Photo by Megan Pacer/Peninsula Clarion This Thursday, April 28, 2016 file photo shows a drop box for prescription drugs sits in the lobby of the Soldotna Police Department in Soldotna, Alaska. Drugs collected through the box are sent to the U.S. Drug Enforcement Administration to be disposed of.

Photo by Megan Pacer/Peninsula Clarion This Thursday, April 28, 2016 file photo shows a drop box for prescription drugs sits in the lobby of the Soldotna Police Department in Soldotna, Alaska. Drugs collected through the box are sent to the U.S. Drug Enforcement Administration to be disposed of.

Drug take-back day scheduled for Saturday

If central Kenai Peninsula residents have been wondering what to do with their unnecessary or expired prescription or over-the-counter drugs, they need look no further than the Soldotna Professional Pharmacy this weekend.

The pharmacy, located at 299 N. Binkley St. in Soldotna, along with the Soldotna Police Department will accept drugs during National Prescription Drug Take-Back Day this week, with participation from the Change 4 the Kenai Coalition. From 10 a.m. to 2 p.m. Saturday, residents can drop off their unwanted prescription drugs, over-the-counter medicines, expired vitamins or narcotics, said Kimberly Hansen, a manager at Soldotna Professional Pharmacy.

“It’s right outside the front of the pharmacy here,” Hansen said. “You can drive by, you can walk up to it.”

The drug collection day is part of the National Take-Back Initiative coordinated by the Drug Enforcement Administration through the U.S. Department of Justice since 2010. During the most recent national take-back day in April — they happen twice annually — the DEA along with state, local and tribal law enforcement partners collected 893,498 pounds of unwanted drugs, or about 447 tons, according to a May 2016 release about the event on the DEA’s website.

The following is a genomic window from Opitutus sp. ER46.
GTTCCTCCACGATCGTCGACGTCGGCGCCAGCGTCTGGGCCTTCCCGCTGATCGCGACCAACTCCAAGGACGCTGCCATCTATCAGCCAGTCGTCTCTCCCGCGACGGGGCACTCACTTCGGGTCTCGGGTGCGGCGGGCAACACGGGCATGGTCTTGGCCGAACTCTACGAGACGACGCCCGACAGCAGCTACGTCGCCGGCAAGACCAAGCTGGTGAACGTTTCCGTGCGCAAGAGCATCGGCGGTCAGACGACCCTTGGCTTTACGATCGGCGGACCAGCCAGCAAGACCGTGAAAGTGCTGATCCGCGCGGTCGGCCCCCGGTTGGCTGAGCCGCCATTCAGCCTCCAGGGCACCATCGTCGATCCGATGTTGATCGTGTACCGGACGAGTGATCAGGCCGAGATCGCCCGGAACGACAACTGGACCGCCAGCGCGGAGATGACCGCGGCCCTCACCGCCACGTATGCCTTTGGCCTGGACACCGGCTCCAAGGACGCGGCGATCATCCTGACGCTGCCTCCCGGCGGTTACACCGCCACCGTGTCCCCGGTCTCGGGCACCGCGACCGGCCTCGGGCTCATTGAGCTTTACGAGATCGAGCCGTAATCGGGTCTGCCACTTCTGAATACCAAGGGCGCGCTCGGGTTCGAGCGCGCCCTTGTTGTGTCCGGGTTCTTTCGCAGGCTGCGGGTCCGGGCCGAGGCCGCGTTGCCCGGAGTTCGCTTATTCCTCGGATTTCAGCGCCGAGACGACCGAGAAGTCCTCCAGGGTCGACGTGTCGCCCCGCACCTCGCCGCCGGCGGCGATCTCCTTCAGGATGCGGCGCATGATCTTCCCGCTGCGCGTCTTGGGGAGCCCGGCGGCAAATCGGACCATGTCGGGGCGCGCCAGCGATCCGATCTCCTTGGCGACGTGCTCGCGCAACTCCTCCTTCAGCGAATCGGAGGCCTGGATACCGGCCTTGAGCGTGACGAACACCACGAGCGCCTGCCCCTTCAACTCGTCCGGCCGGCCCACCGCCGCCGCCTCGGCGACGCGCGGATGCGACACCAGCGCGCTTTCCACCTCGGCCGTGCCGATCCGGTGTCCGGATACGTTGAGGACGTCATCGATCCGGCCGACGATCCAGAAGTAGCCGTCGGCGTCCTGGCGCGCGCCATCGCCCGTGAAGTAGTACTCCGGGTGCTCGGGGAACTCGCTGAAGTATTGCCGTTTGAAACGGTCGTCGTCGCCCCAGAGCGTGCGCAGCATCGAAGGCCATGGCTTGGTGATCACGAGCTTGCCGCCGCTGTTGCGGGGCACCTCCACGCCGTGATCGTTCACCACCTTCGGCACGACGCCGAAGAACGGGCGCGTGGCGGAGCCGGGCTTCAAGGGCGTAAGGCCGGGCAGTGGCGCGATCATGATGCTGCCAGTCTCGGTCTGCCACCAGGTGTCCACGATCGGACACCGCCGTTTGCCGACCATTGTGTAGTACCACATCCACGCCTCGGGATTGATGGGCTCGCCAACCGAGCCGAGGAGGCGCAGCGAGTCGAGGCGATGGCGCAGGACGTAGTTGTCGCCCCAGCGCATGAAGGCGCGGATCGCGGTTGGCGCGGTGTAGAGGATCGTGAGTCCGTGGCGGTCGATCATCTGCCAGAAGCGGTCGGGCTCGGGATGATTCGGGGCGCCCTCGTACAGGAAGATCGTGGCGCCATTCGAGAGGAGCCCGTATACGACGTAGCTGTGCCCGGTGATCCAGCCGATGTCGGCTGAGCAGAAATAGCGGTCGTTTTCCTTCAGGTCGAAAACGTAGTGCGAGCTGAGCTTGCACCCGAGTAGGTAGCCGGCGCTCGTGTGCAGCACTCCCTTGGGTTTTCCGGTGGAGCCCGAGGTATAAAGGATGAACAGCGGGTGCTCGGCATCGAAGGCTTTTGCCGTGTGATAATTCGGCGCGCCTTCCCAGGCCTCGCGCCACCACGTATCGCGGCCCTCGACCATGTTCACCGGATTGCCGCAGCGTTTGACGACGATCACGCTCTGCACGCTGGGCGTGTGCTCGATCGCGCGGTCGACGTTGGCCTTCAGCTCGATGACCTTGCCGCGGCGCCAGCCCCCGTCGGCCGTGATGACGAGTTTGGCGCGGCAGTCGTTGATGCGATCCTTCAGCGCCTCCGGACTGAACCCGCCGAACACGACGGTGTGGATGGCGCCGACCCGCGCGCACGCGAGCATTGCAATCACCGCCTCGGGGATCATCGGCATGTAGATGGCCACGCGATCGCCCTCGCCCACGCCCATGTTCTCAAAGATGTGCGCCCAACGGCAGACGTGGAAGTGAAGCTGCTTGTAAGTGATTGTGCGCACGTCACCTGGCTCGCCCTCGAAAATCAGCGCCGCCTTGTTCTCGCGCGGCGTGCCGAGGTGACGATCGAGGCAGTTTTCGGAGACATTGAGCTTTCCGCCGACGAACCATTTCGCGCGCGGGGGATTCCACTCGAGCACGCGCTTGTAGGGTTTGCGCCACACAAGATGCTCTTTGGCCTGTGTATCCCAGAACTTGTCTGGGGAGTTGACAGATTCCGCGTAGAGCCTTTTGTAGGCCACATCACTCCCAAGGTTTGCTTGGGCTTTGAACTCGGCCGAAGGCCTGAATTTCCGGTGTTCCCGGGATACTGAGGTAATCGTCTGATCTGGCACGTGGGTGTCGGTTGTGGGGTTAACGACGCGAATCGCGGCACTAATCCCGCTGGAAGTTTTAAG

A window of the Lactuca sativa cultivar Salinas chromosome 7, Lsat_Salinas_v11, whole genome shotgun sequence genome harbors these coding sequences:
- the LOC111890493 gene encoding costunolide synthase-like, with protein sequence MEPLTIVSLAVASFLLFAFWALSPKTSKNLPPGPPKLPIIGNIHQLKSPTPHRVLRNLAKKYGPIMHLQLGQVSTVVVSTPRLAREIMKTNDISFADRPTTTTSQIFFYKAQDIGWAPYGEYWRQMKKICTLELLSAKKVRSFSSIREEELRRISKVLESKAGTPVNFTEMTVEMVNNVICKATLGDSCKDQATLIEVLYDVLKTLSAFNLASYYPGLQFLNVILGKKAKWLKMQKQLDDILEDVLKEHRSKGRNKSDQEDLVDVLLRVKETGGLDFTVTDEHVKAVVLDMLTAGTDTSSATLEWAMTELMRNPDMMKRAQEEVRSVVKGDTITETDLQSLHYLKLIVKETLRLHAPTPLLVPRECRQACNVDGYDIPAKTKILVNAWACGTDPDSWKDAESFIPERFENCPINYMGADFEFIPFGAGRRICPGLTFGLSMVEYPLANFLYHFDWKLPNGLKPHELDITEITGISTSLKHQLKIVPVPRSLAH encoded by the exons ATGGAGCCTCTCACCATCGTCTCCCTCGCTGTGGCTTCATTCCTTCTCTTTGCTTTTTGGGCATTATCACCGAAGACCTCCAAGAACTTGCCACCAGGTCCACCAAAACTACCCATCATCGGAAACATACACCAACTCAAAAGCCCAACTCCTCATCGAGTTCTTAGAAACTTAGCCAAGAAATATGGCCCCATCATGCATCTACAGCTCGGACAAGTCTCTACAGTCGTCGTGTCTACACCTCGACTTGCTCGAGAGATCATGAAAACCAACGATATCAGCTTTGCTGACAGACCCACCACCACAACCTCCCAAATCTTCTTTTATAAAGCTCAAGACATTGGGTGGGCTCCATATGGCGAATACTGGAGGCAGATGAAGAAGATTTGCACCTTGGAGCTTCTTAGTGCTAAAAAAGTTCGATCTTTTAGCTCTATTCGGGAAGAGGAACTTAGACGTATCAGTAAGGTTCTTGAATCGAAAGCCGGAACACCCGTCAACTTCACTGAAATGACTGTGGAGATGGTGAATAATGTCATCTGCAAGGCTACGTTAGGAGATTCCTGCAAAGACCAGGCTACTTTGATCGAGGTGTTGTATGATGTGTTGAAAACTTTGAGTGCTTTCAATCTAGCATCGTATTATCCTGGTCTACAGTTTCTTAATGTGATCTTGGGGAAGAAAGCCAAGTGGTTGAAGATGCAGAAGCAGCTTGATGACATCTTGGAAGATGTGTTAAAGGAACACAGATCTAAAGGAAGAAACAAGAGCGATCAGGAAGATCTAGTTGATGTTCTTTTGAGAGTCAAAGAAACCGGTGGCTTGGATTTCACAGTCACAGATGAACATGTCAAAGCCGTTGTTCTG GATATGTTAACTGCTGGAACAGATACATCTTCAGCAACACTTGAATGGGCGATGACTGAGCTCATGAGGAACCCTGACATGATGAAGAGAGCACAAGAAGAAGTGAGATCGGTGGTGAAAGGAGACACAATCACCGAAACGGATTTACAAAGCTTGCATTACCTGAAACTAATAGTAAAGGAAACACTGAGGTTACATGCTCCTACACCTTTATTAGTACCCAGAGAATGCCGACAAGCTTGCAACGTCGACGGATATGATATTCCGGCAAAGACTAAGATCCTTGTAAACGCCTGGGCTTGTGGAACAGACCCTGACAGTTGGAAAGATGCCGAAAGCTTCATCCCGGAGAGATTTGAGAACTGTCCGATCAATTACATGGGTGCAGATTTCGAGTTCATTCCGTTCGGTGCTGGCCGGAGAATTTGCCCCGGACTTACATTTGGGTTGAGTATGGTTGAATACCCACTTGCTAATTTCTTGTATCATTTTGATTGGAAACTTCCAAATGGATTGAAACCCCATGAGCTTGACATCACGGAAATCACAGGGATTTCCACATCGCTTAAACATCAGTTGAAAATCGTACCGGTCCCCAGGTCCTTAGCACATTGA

Hansen and Shari Conner, project coordinator for Change 4 the Kenai, stressed that the drug collection is completely anonymous. Those dropping medicine off don’t need to black out their names or take labels off, though they can if they would prefer to, Hansen said.

Drugs collected at the pharmacy and at the Soldotna Police station are taken to the DEA office in Anchorage, where they are disposed of. The Soldotna Police Department also has a permanent drop box for unwanted drugs installed at the station, which is also anonymous. While the Kenai Police Department does not have a drop box, residents can call if they have medicines they would like to drop off.

The collection day is limited in that police cannot accept needles, though Hansen said containers of liquids usually up to 4 ounces can be dropped off.

This is Change 4 the Kenai’s first time being involved in the take-back day, Conner said.

“It’s one of our strategies that we’re working on as a coalition,” she said. “To get as many opiates that people have laying around in their homes disposed of safely.”

The coalition members will conduct prize drawings, she said, and will have surveys people can fill out to be entered into another drawing. The surveys ask what people on the peninsula know about the area’s issues with heroin and other drug abuse, Conner said, as well as what kind of support residents think the community has for efforts in battling those issues.


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